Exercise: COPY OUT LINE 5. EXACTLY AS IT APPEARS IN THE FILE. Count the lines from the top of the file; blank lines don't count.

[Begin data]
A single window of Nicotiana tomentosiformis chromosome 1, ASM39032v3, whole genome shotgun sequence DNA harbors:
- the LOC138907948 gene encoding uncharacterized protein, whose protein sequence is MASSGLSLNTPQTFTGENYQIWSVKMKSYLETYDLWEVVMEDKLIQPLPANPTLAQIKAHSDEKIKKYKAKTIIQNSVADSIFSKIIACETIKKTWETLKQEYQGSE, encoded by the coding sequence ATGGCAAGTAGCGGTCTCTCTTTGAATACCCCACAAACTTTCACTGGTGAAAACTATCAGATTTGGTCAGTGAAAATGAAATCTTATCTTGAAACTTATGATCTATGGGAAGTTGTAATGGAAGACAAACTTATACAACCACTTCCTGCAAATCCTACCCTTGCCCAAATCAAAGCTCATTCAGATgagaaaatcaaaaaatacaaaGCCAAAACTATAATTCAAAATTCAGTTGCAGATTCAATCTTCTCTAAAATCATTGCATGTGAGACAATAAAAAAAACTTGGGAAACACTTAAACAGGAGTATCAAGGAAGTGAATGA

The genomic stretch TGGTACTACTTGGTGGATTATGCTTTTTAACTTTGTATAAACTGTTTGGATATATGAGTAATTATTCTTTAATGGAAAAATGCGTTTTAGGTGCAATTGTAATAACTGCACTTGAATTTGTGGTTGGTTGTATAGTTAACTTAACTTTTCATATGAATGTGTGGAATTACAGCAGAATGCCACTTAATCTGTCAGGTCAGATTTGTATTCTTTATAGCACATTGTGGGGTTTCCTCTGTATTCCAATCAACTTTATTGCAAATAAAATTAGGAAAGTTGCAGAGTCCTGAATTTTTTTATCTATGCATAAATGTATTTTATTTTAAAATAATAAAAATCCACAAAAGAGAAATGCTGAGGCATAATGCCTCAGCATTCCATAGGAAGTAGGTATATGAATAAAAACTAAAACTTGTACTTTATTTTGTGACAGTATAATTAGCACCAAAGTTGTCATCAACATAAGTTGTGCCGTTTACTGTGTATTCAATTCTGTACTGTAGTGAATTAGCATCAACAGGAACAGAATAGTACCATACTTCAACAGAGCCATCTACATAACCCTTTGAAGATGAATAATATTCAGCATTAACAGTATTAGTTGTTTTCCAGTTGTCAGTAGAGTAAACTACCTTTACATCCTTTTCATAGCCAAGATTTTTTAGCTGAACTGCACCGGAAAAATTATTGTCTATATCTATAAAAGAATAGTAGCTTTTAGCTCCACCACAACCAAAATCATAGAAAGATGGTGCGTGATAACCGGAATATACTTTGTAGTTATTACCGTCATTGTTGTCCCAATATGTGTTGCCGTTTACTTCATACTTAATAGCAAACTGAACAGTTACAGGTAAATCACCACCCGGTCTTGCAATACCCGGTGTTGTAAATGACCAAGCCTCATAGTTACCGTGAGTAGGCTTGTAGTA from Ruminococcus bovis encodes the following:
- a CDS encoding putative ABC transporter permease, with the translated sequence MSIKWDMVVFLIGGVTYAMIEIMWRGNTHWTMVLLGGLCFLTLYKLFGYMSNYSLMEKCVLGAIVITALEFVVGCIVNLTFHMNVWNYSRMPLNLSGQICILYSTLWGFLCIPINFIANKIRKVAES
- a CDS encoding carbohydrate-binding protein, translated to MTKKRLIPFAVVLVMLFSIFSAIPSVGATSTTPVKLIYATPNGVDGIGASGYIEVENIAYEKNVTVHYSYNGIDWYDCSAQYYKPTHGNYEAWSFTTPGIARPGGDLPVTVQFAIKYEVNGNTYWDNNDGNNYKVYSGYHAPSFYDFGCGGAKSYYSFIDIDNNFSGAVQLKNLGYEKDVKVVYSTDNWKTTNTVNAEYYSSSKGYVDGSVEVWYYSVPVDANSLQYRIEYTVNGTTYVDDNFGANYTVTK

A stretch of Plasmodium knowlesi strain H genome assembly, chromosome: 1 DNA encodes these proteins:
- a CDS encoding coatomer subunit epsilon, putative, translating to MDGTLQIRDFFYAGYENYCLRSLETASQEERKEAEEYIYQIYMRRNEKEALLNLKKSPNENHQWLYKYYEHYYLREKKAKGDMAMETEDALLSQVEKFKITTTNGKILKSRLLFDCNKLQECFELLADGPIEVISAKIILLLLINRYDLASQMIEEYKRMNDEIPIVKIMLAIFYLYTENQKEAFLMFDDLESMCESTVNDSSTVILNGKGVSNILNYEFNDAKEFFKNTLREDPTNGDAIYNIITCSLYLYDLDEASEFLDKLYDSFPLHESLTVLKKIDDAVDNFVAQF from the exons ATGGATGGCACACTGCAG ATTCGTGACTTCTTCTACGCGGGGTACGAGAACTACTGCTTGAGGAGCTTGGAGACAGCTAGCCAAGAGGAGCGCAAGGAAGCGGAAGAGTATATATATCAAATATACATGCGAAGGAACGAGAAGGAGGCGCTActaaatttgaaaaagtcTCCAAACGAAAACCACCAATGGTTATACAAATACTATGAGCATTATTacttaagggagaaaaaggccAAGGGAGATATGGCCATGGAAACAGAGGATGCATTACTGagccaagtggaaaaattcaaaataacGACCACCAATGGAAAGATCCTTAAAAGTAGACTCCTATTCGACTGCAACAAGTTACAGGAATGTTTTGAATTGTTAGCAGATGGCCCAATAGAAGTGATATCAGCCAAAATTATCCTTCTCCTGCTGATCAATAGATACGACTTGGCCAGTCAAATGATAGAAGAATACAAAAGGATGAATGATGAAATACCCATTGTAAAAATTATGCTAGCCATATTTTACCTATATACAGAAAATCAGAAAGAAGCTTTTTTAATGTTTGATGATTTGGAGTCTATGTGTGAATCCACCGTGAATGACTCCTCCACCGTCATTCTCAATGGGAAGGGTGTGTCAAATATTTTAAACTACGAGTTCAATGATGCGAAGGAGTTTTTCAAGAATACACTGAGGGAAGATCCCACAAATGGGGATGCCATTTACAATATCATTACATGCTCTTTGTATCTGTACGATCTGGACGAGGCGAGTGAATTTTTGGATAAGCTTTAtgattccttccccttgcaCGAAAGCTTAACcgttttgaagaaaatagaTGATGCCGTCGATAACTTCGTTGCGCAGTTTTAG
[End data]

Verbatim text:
- a CDS encoding carbohydrate-binding protein, translated to MTKKRLIPFAVVLVMLFSIFSAIPSVGATSTTPVKLIYATPNGVDGIGASGYIEVENIAYEKNVTVHYSYNGIDWYDCSAQYYKPTHGNYEAWSFTTPGIARPGGDLPVTVQFAIKYEVNGNTYWDNNDGNNYKVYSGYHAPSFYDFGCGGAKSYYSFIDIDNNFSGAVQLKNLGYEKDVKVVYSTDNWKTTNTVNAEYYSSSKGYVDGSVEVWYYSVPVDANSLQYRIEYTVNGTTYVDDNFGANYTVTK